CSS shaders “define a filter effects extensibility mechanism and provide rich, easily animated visual effects to all HTML5 content.” They work particularly well with CSS animations and CSS transitions, but they even work on video & SVG animations. Introducing CSS Shaders: Cinematic effects for the web →
Adobe’s aforementioned CSS Regions and CSS Exclusions (which can be faked via The Box Office, a tool I once wrote a long (long!) time ago) have landed in Webkit/Chromium and in IE10 preview. Demos can be seen in the video below (starting from 1:10)
SMACSS (pronounced “smacks”) is an attempt to document a consistent approach to site development when using CSS. Great work by Jonathan Snook. Especially love the chapter “Depth of Applicability” SMACSS: Scalable and Modular Architecture for CSS →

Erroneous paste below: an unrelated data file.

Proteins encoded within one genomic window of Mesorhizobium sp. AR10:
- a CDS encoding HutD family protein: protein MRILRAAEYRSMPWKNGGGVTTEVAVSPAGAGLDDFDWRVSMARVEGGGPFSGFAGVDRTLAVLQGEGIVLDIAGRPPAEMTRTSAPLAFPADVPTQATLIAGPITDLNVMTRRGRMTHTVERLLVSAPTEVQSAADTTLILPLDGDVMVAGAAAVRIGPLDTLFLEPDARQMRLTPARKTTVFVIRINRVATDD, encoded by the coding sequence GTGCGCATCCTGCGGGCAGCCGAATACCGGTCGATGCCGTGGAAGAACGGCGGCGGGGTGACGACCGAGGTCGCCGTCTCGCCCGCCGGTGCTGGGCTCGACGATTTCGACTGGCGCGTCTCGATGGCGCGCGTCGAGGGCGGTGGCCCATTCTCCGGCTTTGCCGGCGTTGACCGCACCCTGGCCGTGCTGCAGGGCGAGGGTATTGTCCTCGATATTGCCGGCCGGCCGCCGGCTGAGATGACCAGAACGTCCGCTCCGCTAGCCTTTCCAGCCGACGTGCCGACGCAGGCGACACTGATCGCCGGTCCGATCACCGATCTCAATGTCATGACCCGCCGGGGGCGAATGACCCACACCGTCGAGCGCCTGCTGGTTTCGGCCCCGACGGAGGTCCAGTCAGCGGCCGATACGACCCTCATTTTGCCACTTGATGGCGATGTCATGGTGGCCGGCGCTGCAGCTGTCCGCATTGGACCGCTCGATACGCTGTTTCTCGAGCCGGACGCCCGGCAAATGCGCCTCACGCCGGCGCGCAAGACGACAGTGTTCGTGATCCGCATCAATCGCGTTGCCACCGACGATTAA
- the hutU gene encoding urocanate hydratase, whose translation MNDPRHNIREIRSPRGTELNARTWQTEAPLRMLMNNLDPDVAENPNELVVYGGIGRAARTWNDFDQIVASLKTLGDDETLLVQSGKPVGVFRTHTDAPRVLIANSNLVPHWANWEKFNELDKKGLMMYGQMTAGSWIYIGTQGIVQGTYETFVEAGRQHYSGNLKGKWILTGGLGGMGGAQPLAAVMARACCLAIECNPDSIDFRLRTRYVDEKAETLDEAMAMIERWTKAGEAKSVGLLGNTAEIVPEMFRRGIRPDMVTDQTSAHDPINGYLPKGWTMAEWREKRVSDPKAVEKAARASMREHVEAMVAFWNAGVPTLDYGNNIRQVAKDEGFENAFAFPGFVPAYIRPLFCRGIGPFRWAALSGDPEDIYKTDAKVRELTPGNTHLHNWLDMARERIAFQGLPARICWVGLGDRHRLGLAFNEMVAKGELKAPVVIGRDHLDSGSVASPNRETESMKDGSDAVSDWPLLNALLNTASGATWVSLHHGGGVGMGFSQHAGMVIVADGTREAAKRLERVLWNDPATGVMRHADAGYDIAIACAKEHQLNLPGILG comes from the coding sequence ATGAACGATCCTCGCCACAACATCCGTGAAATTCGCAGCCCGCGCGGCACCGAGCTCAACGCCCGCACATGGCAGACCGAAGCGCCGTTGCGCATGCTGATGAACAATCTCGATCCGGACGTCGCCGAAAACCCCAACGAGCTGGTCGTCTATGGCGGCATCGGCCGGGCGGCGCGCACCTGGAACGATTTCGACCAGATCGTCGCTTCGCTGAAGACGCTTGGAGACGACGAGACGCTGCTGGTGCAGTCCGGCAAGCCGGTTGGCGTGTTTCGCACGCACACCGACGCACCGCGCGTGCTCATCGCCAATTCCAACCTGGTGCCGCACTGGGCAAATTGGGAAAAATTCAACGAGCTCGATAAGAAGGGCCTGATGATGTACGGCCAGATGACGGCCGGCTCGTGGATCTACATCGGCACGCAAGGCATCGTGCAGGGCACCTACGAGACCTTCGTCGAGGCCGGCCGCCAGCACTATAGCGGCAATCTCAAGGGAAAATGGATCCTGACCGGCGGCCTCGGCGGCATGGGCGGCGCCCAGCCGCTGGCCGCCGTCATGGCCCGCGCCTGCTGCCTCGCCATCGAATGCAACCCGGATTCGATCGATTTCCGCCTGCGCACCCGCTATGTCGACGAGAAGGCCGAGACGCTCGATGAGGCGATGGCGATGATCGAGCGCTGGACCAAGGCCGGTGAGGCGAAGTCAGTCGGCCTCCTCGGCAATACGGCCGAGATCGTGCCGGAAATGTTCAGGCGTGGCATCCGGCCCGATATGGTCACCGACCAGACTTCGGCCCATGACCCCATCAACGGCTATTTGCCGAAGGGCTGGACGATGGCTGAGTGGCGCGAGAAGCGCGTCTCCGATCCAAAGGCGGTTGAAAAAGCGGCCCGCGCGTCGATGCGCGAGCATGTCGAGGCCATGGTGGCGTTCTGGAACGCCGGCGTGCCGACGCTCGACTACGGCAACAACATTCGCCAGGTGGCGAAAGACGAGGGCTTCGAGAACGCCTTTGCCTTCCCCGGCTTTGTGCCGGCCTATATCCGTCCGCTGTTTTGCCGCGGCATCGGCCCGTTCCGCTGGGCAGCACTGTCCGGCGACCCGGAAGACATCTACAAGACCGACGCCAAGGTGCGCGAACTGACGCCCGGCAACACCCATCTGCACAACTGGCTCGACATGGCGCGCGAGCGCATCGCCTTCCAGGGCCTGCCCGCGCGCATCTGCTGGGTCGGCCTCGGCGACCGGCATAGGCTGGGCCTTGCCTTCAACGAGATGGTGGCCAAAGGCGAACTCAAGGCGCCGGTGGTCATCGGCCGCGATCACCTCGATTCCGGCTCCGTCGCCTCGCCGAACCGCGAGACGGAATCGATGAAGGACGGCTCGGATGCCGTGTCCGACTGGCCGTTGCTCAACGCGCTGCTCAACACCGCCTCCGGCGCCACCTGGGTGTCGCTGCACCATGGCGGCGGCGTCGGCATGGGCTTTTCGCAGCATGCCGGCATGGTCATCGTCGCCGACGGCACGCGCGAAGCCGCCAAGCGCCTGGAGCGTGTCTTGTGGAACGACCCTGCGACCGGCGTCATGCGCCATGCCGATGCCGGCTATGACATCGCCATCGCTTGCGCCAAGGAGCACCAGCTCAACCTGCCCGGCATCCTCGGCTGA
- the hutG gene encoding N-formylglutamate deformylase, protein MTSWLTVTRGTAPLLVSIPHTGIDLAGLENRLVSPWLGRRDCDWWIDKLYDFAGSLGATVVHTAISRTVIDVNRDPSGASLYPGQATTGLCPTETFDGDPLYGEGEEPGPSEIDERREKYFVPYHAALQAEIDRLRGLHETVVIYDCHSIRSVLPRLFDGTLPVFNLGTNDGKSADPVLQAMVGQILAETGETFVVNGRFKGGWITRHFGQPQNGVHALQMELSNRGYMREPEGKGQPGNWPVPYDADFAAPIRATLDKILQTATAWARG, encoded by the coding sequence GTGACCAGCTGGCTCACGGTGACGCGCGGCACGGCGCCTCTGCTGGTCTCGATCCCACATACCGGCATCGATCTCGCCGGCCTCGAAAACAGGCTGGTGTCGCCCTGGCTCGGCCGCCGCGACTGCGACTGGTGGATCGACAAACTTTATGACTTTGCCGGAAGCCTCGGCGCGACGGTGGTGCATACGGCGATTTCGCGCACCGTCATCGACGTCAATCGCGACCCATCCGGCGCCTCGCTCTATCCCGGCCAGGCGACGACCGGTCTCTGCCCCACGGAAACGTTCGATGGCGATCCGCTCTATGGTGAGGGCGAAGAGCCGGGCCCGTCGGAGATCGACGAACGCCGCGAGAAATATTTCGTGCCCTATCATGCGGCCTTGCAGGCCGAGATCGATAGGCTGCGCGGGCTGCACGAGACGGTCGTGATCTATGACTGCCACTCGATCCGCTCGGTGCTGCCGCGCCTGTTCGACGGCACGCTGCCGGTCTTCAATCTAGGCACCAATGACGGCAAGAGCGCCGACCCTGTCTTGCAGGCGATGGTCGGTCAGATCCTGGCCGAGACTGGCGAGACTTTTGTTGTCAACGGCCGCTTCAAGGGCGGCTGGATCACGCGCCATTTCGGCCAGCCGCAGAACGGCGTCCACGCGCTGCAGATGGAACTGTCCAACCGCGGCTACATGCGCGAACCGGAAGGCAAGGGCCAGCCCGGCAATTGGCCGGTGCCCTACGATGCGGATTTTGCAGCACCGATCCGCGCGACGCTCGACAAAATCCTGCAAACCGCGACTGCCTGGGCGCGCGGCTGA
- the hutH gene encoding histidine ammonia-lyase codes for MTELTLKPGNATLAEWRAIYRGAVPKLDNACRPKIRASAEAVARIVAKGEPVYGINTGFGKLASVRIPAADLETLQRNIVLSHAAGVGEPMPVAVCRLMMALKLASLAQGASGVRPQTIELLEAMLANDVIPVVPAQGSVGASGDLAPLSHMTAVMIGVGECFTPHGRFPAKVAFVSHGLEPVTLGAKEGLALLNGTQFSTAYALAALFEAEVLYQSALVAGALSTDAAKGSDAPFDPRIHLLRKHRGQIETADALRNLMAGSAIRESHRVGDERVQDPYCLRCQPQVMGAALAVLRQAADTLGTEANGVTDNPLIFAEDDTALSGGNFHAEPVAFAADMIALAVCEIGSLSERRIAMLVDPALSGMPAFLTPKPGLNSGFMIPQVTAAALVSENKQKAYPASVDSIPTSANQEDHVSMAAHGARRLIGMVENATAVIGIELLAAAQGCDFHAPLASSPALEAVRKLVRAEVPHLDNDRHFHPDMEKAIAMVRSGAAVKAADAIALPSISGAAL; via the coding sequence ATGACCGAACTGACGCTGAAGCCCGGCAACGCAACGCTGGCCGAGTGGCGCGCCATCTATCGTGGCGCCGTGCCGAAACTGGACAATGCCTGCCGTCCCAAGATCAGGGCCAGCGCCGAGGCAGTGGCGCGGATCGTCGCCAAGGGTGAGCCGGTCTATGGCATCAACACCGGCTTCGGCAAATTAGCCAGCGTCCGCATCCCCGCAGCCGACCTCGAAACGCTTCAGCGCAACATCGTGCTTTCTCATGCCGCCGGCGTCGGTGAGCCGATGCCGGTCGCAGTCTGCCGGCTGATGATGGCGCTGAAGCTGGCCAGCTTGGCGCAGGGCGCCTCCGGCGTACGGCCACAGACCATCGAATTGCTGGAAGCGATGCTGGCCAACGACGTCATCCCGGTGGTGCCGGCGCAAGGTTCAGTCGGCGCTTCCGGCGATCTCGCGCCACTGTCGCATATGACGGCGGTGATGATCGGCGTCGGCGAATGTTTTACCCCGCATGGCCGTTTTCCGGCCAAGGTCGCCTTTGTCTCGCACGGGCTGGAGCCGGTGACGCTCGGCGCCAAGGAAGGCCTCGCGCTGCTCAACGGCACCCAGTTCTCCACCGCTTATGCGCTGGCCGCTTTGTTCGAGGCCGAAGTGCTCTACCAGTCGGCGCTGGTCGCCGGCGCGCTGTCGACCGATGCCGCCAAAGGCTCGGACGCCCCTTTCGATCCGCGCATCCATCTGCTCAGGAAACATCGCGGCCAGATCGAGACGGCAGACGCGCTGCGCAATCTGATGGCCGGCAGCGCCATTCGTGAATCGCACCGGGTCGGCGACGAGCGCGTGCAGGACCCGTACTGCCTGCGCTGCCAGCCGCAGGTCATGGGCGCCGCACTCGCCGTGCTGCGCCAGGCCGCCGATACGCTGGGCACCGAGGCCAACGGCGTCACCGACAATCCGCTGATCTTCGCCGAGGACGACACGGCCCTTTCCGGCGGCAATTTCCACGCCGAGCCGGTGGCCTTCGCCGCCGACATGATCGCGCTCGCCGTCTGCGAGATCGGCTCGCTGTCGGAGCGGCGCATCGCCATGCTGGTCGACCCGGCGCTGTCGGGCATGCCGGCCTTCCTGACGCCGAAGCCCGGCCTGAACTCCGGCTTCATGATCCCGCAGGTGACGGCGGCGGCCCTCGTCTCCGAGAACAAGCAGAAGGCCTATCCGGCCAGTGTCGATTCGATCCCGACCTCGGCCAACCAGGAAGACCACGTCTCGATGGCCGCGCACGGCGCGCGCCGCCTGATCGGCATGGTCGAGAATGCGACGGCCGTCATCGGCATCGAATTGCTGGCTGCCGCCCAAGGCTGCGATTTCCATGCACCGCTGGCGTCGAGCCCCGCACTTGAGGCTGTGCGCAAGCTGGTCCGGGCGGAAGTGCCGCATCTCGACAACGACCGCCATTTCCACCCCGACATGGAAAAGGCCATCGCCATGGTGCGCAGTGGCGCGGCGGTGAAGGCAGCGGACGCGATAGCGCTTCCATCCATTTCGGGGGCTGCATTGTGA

Although it’s easy to forget, a vendor prefix basically means: this stuff is not finished, and might change in the future – use at you own peril … A fine example: Angles in gradients subject to change →
A nice overview summing it all up.
Some of the experimental features Tab Atkins — a guy who’s on the Chrome team and part of the CSSWG — is working on (aka how we will most likely write CSS in the near future)
“I can’t stand how the close button for tabs is on the right. On the Mac, close goes on the left.”— John Gruber (#) Last night I whipped up a tad of CSS to position the tab close buttons in Firefox 4 (currently in Beta) on the left hand side of the tab. The CSS […]
Rounded corners are hot. They have been for a long time and still are. Recently things got a whole lot easier due to the fact that lots of browsers started supporting (their vendor specific prefixed version of) border-radius. One of the problems with it is that border-radius cannot be used on images. Tim Van Damme […]